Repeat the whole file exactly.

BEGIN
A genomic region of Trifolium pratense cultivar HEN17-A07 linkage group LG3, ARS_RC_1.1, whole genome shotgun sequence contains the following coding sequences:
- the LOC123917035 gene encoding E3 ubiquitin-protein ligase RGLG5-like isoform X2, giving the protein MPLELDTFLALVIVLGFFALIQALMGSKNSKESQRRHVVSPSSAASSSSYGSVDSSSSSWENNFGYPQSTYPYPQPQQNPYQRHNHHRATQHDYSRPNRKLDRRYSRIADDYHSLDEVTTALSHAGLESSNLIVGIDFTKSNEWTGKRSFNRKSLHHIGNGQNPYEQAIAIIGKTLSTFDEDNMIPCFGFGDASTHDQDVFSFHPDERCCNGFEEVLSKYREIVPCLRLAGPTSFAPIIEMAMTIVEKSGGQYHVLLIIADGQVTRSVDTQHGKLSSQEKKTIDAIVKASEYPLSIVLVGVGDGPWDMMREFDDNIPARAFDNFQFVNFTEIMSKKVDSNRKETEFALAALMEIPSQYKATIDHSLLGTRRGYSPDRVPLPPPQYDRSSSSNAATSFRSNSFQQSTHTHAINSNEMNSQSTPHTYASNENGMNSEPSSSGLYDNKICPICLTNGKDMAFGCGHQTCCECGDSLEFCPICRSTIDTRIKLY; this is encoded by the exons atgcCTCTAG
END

A genomic region of Trifolium pratense cultivar HEN17-A07 linkage group LG3, ARS_RC_1.1, whole genome shotgun sequence contains the following coding sequences:
- the LOC123917035 gene encoding E3 ubiquitin-protein ligase RGLG5-like isoform X2, giving the protein MPLELDTFLALVIVLGFFALIQALMGSKNSKESQRRHVVSPSSAASSSSYGSVDSSSSSWENNFGYPQSTYPYPQPQQNPYQRHNHHRATQHDYSRPNRKLDRRYSRIADDYHSLDEVTTALSHAGLESSNLIVGIDFTKSNEWTGKRSFNRKSLHHIGNGQNPYEQAIAIIGKTLSTFDEDNMIPCFGFGDASTHDQDVFSFHPDERCCNGFEEVLSKYREIVPCLRLAGPTSFAPIIEMAMTIVEKSGGQYHVLLIIADGQVTRSVDTQHGKLSSQEKKTIDAIVKASEYPLSIVLVGVGDGPWDMMREFDDNIPARAFDNFQFVNFTEIMSKKVDSNRKETEFALAALMEIPSQYKATIDHSLLGTRRGYSPDRVPLPPPQYDRSSSSNAATSFRSNSFQQSTHTHAINSNEMNSQSTPHTYASNENGMNSEPSSSGLYDNKICPICLTNGKDMAFGCGHQTCCECGDSLEFCPICRSTIDTRIKLY; this is encoded by the exons atgcCTCTAG